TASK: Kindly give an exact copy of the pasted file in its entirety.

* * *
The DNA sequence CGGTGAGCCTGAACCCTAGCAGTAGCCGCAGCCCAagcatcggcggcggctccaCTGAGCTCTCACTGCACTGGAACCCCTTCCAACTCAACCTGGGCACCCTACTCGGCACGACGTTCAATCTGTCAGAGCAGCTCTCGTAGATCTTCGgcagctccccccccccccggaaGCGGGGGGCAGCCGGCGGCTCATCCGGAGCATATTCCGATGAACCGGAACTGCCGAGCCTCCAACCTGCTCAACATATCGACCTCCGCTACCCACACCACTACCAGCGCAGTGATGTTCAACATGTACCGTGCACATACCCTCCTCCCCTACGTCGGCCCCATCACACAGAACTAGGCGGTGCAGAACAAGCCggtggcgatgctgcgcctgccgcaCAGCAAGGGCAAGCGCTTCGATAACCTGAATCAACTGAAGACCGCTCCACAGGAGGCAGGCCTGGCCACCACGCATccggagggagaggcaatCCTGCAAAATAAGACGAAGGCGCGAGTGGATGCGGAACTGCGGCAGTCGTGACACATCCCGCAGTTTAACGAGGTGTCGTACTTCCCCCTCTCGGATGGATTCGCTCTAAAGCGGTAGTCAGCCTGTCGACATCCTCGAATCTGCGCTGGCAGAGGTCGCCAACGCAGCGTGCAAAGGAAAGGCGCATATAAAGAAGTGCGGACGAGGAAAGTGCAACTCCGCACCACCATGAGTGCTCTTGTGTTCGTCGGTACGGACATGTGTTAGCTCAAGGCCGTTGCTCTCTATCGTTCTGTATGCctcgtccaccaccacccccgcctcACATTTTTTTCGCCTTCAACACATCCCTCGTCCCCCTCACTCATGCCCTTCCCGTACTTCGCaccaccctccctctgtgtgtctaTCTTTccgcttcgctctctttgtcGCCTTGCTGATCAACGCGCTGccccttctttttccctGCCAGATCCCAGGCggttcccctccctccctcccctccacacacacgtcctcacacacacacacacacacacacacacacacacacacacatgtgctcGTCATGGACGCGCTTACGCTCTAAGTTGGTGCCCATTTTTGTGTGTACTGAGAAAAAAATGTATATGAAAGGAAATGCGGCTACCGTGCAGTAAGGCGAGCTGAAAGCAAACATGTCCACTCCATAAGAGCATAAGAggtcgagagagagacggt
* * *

The DNA sequence CGGTGAGCCTGAACCCTAGCAGTAGCCGCAGCCCAagcatcggcggcggctccaCTGAGCTCTCACTGCACTGGAACCCCTTCCAACTCAACCTGGGCACCCTACTCGGCACGACGTTCAATCTGTCAGAGCAGCTCTCGTAGATCTTCGgcagctccccccccccccggaaGCGGGGGGCAGCCGGCGGCTCATCCGGAGCATATTCCGATGAACCGGAACTGCCGAGCCTCCAACCTGCTCAACATATCGACCTCCGCTACCCACACCACTACCAGCGCAGTGATGTTCAACATGTACCGTGCACATACCCTCCTCCCCTACGTCGGCCCCATCACACAGAACTAGGCGGTGCAGAACAAGCCggtggcgatgctgcgcctgccgcaCAGCAAGGGCAAGCGCTTCGATAACCTGAATCAACTGAAGACCGCTCCACAGGAGGCAGGCCTGGCCACCACGCATccggagggagaggcaatCCTGCAAAATAAGACGAAGGCGCGAGTGGATGCGGAACTGCGGCAGTCGTGACACATCCCGCAGTTTAACGAGGTGTCGTACTTCCCCCTCTCGGATGGATTCGCTCTAAAGCGGTAGTCAGCCTGTCGACATCCTCGAATCTGCGCTGGCAGAGGTCGCCAACGCAGCGTGCAAAGGAAAGGCGCATATAAAGAAGTGCGGACGAGGAAAGTGCAACTCCGCACCACCATGAGTGCTCTTGTGTTCGTCGGTACGGACATGTGTTAGCTCAAGGCCGTTGCTCTCTATCGTTCTGTATGCctcgtccaccaccacccccgcctcACATTTTTTTCGCCTTCAACACATCCCTCGTCCCCCTCACTCATGCCCTTCCCGTACTTCGCaccaccctccctctgtgtgtctaTCTTTccgcttcgctctctttgtcGCCTTGCTGATCAACGCGCTGccccttctttttccctGCCAGATCCCAGGCggttcccctccctccctcccctccacacacacgtcctcacacacacacacacacacacacacacacacacacacacatgtgctcGTCATGGACGCGCTTACGCTCTAAGTTGGTGCCCATTTTTGTGTGTACTGAGAAAAAAATGTATATGAAAGGAAATGCGGCTACCGTGCAGTAAGGCGAGCTGAAAGCAAACATGTCCACTCCATAAGAGCATAAGAggtcgagagagagacggt